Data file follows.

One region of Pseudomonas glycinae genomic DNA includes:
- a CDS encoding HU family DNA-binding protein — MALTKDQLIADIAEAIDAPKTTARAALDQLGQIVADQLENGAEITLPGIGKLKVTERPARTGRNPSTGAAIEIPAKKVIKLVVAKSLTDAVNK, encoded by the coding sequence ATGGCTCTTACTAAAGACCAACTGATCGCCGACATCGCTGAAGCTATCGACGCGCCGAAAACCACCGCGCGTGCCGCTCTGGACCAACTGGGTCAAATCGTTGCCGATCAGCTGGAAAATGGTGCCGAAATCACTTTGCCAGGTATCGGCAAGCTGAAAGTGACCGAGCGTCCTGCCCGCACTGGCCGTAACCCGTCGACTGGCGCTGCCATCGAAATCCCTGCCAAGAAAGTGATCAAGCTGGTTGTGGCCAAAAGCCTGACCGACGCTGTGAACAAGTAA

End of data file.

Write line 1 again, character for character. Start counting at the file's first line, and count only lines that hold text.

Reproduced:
One region of Pseudomonas glycinae genomic DNA includes: